If you are unfamiliar with our Play to Learn program, it is a station-based early literacy program where children and parents can interact together. It is not librarian-driven. While I create the stations and set everything up, I am not in front of the room reading the story or telling people what to do. They can spend as long or as little as they want at a particular station. Each station has a sign that explains the activity and why that activity is important to early literacy. By running this type of program, we hope to give parents the tools to take home and use with their children.
We register 20 kids, ages 2-4, for each session of Play to Learn and we open the room up for one hour. If it is a really popular program, we will register additional kids and start them 30 minutes into the program. We want each parent and child to be able to spend time at each station and you can't do that in a crowded room.
Station 1: Make a Nametag
I used an AccuCut die to cut various shapes in green to use as nametags. The kids then can choose their shape and write their name on it. To help those kids who are not quite ready to write their name, I type out all of the first names in list form so they can see the letters. At this station, as you may have guessed, we are working on the writing skill.
Station 2: Read the Book
Since we are a library, I feel that the book is the most important part of the program. I pull just about every copy from all of our locations that I can get and we put them out for parents to read to their child. At this station children are practicing reading, which encourages them to learn how to read on their own. By sharing reading with their child, parents are helping them to develop vocabulary and comprehension, nurturing a love of reading, and motivating their child to want to learn to read.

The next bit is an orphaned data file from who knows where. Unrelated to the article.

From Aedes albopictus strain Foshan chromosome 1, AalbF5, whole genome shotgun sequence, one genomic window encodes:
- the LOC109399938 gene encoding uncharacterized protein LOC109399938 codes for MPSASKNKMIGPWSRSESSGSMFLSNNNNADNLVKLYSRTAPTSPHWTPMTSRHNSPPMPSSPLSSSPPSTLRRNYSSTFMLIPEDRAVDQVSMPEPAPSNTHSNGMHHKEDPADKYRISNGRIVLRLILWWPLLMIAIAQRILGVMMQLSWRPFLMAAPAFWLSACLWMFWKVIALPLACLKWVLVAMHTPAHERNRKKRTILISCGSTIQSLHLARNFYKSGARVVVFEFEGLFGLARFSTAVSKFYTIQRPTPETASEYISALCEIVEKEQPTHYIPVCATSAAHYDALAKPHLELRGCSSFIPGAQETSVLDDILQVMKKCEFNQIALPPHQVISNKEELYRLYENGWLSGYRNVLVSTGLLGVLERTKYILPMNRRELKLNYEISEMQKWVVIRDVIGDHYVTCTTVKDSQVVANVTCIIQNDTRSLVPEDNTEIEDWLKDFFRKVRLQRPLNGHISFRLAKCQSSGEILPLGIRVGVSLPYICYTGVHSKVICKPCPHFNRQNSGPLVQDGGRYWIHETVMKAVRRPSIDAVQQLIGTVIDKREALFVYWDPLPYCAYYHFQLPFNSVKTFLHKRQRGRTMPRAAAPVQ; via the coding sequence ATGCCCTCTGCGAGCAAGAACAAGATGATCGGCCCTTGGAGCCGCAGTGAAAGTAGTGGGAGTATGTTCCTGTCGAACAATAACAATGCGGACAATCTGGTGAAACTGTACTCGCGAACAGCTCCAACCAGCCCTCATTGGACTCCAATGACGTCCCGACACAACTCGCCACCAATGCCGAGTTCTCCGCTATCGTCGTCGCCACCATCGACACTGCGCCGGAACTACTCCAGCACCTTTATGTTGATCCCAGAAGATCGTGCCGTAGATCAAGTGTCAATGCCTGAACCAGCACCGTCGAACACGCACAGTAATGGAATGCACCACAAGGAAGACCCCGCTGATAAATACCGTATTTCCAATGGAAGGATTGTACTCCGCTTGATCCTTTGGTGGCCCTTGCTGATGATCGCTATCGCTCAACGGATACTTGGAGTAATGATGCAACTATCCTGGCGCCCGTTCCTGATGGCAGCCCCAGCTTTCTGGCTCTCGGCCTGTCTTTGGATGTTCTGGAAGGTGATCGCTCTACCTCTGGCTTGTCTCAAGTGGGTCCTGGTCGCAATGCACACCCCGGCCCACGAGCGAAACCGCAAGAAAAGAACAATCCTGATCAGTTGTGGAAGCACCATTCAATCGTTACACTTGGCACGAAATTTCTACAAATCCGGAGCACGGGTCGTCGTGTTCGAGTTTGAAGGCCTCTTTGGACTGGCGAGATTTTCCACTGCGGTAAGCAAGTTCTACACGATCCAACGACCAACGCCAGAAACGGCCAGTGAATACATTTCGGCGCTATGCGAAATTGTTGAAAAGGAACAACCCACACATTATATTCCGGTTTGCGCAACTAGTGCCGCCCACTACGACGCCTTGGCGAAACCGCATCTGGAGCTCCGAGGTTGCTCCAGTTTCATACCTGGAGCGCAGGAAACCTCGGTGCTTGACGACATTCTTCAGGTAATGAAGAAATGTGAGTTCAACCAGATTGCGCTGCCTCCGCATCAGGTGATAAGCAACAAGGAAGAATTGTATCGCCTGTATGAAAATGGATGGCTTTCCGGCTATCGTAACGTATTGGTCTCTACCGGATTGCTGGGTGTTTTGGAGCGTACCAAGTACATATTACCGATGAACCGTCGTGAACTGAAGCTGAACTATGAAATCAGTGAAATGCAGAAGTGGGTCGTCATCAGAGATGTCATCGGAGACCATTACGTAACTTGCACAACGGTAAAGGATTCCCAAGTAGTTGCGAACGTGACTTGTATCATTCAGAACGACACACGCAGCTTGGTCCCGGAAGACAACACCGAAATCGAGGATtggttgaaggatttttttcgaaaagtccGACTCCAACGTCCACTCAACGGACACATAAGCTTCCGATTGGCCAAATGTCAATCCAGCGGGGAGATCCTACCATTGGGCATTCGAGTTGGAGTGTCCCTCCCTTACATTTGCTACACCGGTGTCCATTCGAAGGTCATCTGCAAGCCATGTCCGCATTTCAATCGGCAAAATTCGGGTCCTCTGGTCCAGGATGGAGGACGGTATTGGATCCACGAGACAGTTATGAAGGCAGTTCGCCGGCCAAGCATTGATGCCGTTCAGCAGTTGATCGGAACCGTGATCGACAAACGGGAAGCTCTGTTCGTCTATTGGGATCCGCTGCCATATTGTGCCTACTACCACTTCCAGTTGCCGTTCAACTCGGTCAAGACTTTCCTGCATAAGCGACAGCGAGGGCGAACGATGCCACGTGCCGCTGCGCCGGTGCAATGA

Station 3: Flannelboard & Puppet
Now that the kids (and parents!) have read the story, they can retell it in their own words at the flannelboard or with the puppet.
My flannelboard for Flannel Friday this week.
Storytelling puppet from Lakeshore Learning.
Station 4: Clothespin Color Wheels
This station was a giant hit! Directions about how I built it are located here. I like it for an early literacy activity because the words match the colors. For example, red is red. This provides instant reinforcement that letters have meaning. Also, by pinching the clothespins, kids are working on their fine motor skills. This gets them ready to write.
Station 5: Make a Book
I couldn't think of anything clever to come up with on my own so I went online. DLTK has a printable book called "My Body" which fits this story since it is all about body parts. I think it is important for the kids to make and take home some type of book in this program.
Station 6: M Monsters
I found this great idea on Pinterest and made my own patterns for it. It is based on the letter M, which is also for monster. As kids worked, they started making connections to other words that begin with "M", such as mom, Michael, and Micah. While I made an example, kids came up with some great ideas for their own monsters. One turned his "M" on its side so it would have a body. Another ended up with A LOT of teeth. There is no right way to make something like this. To make your own, you will need a letter M and body parts.
Personally, I was surprised with how many people were unfamiliar with this book. I loved being able to share it with them. The kids were enjoying it so much that I don't think there were any single readings-I heard the same families reading it 4 or 5 times. The cake circle color wheels were a giant hit. They were so much so that I had to tell parents where to buy them to make their own. The flannelboard and puppet followed by a close second in popularity. It was fun to see the kids take face parts off of the flannelboard, while saying "And don't come back!" As an added bonus, our associate director came to the program to take pictures (which was a surprise to me) and I got to show off why we do what we do. I think it gave her a whole new appreciation!